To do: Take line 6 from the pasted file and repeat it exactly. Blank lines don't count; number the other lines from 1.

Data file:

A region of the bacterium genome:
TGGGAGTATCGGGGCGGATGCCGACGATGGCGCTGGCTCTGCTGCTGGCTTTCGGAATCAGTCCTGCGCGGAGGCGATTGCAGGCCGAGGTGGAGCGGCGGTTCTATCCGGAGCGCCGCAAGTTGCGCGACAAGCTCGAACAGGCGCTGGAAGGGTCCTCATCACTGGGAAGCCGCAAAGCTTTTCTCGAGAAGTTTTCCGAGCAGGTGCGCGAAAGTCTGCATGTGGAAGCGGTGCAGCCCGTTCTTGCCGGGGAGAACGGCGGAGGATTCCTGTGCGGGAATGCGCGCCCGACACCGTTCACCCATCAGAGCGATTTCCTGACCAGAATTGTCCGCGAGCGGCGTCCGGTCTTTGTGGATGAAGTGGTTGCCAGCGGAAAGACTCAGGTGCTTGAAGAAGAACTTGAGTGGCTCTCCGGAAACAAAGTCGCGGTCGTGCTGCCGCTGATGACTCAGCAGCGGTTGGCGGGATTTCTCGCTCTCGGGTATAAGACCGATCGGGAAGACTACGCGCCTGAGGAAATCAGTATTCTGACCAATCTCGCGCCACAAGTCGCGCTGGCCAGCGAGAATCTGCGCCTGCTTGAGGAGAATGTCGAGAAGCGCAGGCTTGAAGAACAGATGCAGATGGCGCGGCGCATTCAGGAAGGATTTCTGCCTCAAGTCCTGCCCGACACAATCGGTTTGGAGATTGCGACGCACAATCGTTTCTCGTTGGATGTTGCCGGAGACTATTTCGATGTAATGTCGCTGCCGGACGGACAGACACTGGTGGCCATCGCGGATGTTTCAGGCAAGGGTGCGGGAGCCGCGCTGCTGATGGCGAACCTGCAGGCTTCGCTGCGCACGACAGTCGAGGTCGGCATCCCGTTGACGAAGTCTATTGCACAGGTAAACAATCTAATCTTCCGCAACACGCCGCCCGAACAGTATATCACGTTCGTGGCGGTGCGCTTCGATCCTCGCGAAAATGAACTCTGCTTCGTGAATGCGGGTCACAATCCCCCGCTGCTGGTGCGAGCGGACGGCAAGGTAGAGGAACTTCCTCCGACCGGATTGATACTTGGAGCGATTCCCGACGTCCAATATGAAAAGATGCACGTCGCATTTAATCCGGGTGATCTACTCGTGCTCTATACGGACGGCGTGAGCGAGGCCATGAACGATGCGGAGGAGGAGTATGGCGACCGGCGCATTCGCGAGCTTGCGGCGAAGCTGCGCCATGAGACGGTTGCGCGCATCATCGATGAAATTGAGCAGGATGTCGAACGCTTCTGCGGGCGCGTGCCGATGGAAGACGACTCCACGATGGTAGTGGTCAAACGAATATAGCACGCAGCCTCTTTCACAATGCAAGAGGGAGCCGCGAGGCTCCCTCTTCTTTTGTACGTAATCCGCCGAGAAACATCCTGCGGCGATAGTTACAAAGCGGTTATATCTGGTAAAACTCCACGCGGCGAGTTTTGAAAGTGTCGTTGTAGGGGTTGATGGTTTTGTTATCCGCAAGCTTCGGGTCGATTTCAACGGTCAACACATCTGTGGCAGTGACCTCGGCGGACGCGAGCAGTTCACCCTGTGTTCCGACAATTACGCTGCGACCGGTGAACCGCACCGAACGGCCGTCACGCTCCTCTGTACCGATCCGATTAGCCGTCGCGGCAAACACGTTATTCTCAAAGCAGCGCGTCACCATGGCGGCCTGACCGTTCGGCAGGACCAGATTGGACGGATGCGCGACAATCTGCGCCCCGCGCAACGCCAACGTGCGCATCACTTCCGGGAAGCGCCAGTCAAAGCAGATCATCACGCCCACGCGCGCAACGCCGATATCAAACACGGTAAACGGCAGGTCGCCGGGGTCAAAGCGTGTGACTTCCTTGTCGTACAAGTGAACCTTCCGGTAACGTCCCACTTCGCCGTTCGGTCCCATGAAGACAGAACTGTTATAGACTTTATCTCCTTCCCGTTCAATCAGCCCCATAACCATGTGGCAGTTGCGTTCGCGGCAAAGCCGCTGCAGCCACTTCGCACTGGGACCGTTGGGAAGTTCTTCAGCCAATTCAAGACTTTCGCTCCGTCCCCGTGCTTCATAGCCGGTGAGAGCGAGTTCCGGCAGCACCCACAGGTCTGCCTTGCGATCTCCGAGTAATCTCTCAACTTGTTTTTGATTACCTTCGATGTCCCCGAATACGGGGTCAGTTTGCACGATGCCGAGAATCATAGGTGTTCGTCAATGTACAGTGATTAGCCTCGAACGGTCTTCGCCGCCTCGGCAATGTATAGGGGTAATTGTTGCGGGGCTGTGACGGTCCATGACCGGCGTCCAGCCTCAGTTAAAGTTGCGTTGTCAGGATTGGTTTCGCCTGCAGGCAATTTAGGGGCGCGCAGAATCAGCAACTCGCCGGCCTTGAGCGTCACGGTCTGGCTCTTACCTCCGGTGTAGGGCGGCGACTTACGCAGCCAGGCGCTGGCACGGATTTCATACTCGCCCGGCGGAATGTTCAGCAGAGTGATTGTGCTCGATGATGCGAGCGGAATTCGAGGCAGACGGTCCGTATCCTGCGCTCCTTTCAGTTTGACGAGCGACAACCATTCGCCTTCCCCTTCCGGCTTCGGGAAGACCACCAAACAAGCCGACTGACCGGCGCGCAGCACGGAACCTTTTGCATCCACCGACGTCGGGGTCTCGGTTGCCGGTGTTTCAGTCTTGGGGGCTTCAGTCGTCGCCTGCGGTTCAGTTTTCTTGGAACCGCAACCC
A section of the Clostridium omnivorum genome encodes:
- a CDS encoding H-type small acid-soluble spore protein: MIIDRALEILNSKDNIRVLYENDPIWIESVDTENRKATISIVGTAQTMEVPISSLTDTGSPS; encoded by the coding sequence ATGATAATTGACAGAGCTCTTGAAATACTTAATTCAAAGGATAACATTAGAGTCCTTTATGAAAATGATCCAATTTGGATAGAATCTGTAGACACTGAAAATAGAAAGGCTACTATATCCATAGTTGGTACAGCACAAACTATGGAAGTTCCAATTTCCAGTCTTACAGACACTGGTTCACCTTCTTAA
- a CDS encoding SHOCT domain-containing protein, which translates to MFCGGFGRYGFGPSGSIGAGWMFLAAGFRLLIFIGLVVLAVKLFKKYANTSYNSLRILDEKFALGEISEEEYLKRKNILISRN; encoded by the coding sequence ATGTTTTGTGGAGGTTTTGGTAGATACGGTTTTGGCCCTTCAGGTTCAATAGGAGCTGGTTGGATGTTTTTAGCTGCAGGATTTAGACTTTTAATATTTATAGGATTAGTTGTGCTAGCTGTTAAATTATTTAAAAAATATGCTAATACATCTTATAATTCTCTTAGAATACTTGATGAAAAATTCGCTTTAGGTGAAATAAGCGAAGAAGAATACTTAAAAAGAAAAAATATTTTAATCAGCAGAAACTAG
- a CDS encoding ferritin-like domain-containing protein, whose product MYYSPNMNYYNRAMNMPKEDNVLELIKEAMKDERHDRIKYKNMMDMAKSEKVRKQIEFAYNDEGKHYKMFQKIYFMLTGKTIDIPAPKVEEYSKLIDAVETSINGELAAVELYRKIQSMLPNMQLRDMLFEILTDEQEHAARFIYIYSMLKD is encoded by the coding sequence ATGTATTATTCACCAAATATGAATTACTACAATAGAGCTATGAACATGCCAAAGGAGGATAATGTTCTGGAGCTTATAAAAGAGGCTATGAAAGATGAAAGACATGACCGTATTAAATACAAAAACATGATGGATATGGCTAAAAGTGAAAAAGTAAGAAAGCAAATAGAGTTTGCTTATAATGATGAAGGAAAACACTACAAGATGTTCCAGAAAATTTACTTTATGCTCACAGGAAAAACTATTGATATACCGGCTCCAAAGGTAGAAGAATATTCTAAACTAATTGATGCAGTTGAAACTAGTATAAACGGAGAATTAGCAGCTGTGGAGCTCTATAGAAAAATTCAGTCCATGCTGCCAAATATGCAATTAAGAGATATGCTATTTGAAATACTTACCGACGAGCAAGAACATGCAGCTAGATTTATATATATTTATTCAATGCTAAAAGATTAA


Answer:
- a CDS encoding ferritin-like domain-containing protein, whose product MYYSPNMNYYNRAMNMPKEDNVLELIKEAMKDERHDRIKYKNMMDMAKSEKVRKQIEFAYNDEGKHYKMFQKIYFMLTGKTIDIPAPKVEEYSKLIDAVETSINGELAAVELYRKIQSMLPNMQLRDMLFEILTDEQEHAARFIYIYSMLKD is encoded by the coding sequence ATGTATTATTCACCAAATATGAATTACTACAATAGAGCTATGAACATGCCAAAGGAGGATAATGTTCTGGAGCTTATAAAAGAGGCTATGAAAGATGAAAGACATGACCGTATTAAATACAAAAACATGATGGATATGGCTAAAAGTGAAAAAGTAAGAAAGCAAATAGAGTTTGCTTATAATGATGAAGGAAAACACTACAAGATGTTCCAGAAAATTTACTTTATGCTCACAGGAAAAACTATTGATATACCGGCTCCAAAGGTAGAAGAATATTCTAAACTAATTGATGCAGTTGAAACTAGTATAAACGGAGAATTAGCAGCTGTGGAGCTCTATAGAAAAATTCAGTCCATGCTGCCAAATATGCAATTAAGAGATATGCTATTTGAAATACTTACCGACGAGCAAGAACATGCAGCTAGATTTATATATATTTATTCAATGCTAAAAGATTAA